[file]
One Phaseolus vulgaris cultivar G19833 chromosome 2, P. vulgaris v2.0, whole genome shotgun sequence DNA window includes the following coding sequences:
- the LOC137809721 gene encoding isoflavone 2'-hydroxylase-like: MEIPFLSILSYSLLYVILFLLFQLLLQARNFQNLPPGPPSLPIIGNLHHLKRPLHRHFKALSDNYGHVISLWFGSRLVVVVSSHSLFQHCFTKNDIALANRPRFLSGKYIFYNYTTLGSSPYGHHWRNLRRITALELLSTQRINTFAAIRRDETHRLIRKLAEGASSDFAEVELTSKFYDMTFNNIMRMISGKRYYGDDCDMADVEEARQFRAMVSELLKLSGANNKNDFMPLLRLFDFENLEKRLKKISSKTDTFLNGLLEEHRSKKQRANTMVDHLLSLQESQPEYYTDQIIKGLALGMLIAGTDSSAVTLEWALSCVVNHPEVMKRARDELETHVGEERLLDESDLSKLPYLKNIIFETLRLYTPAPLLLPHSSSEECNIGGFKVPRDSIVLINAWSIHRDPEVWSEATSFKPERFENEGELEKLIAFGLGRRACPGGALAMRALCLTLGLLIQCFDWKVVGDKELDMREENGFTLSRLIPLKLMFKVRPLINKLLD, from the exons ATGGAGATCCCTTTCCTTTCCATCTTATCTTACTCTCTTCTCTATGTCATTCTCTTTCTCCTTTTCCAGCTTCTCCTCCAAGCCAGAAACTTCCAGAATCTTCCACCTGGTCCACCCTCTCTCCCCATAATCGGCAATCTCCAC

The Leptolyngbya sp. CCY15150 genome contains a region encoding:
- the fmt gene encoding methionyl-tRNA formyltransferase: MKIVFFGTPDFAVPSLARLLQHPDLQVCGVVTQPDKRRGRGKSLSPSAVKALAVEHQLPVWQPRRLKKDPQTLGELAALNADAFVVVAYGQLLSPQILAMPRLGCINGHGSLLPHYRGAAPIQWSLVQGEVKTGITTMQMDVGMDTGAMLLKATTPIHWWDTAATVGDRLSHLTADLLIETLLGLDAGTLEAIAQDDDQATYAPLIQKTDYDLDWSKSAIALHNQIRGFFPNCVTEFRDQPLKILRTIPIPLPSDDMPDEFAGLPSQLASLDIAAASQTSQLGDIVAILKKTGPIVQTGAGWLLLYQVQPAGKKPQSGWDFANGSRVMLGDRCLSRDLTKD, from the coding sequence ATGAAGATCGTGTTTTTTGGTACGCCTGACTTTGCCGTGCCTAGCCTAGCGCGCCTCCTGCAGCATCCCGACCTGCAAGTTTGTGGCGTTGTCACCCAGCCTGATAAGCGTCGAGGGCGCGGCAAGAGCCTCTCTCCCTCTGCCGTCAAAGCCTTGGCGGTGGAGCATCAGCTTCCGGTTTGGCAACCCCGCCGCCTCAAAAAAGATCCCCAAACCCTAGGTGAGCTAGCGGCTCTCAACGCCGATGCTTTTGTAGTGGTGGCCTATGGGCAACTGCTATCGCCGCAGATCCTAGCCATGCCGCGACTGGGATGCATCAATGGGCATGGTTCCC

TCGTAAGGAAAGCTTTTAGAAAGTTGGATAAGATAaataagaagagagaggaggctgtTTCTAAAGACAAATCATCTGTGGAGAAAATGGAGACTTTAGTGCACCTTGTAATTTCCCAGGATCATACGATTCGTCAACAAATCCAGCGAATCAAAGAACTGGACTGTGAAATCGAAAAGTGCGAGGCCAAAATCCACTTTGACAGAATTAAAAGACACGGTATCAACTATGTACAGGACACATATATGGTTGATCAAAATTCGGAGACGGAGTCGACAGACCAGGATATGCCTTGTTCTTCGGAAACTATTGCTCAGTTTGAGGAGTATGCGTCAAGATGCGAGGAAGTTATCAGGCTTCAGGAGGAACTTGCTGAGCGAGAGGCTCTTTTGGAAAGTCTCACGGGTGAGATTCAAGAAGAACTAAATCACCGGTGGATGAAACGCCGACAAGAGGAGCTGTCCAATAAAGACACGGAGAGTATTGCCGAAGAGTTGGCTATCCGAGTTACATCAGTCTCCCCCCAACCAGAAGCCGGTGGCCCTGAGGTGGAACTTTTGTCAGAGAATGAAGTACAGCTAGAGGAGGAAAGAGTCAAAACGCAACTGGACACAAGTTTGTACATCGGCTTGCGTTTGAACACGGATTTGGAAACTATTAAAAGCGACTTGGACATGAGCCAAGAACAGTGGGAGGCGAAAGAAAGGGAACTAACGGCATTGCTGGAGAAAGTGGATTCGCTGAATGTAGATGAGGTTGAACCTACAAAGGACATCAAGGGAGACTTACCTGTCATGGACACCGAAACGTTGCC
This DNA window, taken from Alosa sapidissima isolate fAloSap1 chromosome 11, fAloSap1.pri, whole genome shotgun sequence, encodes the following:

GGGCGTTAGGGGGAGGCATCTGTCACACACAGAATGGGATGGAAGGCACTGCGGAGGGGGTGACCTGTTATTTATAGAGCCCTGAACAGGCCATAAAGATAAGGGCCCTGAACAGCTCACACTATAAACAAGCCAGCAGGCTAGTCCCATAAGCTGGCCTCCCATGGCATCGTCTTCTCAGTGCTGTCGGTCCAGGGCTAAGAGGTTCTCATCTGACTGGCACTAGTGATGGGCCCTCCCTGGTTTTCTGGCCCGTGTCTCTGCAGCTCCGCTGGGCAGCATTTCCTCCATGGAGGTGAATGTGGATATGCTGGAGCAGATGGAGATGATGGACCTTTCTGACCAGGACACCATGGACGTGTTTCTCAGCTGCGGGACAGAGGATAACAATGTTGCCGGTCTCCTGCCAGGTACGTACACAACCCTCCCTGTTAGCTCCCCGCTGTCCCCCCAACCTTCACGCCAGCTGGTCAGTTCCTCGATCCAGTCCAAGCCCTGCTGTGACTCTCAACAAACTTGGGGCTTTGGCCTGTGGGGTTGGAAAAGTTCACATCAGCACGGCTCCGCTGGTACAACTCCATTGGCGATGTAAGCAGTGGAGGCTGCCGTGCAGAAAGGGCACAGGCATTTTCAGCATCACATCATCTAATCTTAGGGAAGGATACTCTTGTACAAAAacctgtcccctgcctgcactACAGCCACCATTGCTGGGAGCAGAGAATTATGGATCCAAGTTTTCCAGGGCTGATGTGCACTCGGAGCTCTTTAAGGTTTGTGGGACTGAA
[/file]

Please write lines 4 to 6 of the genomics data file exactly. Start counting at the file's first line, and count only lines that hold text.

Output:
- the fmt gene encoding methionyl-tRNA formyltransferase: MKIVFFGTPDFAVPSLARLLQHPDLQVCGVVTQPDKRRGRGKSLSPSAVKALAVEHQLPVWQPRRLKKDPQTLGELAALNADAFVVVAYGQLLSPQILAMPRLGCINGHGSLLPHYRGAAPIQWSLVQGEVKTGITTMQMDVGMDTGAMLLKATTPIHWWDTAATVGDRLSHLTADLLIETLLGLDAGTLEAIAQDDDQATYAPLIQKTDYDLDWSKSAIALHNQIRGFFPNCVTEFRDQPLKILRTIPIPLPSDDMPDEFAGLPSQLASLDIAAASQTSQLGDIVAILKKTGPIVQTGAGWLLLYQVQPAGKKPQSGWDFANGSRVMLGDRCLSRDLTKD, from the coding sequence ATGAAGATCGTGTTTTTTGGTACGCCTGACTTTGCCGTGCCTAGCCTAGCGCGCCTCCTGCAGCATCCCGACCTGCAAGTTTGTGGCGTTGTCACCCAGCCTGATAAGCGTCGAGGGCGCGGCAAGAGCCTCTCTCCCTCTGCCGTCAAAGCCTTGGCGGTGGAGCATCAGCTTCCGGTTTGGCAACCCCGCCGCCTCAAAAAAGATCCCCAAACCCTAGGTGAGCTAGCGGCTCTCAACGCCGATGCTTTTGTAGTGGTGGCCTATGGGCAACTGCTATCGCCGCAGATCCTAGCCATGCCGCGACTGGGATGCATCAATGGGCATGGTTCCC

TCGTAAGGAAAGCTTTTAGAAAGTTGGATAAGATAaataagaagagagaggaggctgtTTCTAAAGACAAATCATCTGTGGAGAAAATGGAGACTTTAGTGCACCTTGTAATTTCCCAGGATCATACGATTCGTCAACAAATCCAGCGAATCAAAGAACTGGACTGTGAAATCGAAAAGTGCGAGGCCAAAATCCACTTTGACAGAATTAAAAGACACGGTATCAACTATGTACAGGACACATATATGGTTGATCAAAATTCGGAGACGGAGTCGACAGACCAGGATATGCCTTGTTCTTCGGAAACTATTGCTCAGTTTGAGGAGTATGCGTCAAGATGCGAGGAAGTTATCAGGCTTCAGGAGGAACTTGCTGAGCGAGAGGCTCTTTTGGAAAGTCTCACGGGTGAGATTCAAGAAGAACTAAATCACCGGTGGATGAAACGCCGACAAGAGGAGCTGTCCAATAAAGACACGGAGAGTATTGCCGAAGAGTTGGCTATCCGAGTTACATCAGTCTCCCCCCAACCAGAAGCCGGTGGCCCTGAGGTGGAACTTTTGTCAGAGAATGAAGTACAGCTAGAGGAGGAAAGAGTCAAAACGCAACTGGACACAAGTTTGTACATCGGCTTGCGTTTGAACACGGATTTGGAAACTATTAAAAGCGACTTGGACATGAGCCAAGAACAGTGGGAGGCGAAAGAAAGGGAACTAACGGCATTGCTGGAGAAAGTGGATTCGCTGAATGTAGATGAGGTTGAACCTACAAAGGACATCAAGGGAGACTTACCTGTCATGGACACCGAAACGTTGCC
This DNA window, taken from Alosa sapidissima isolate fAloSap1 chromosome 11, fAloSap1.pri, whole genome shotgun sequence, encodes the following: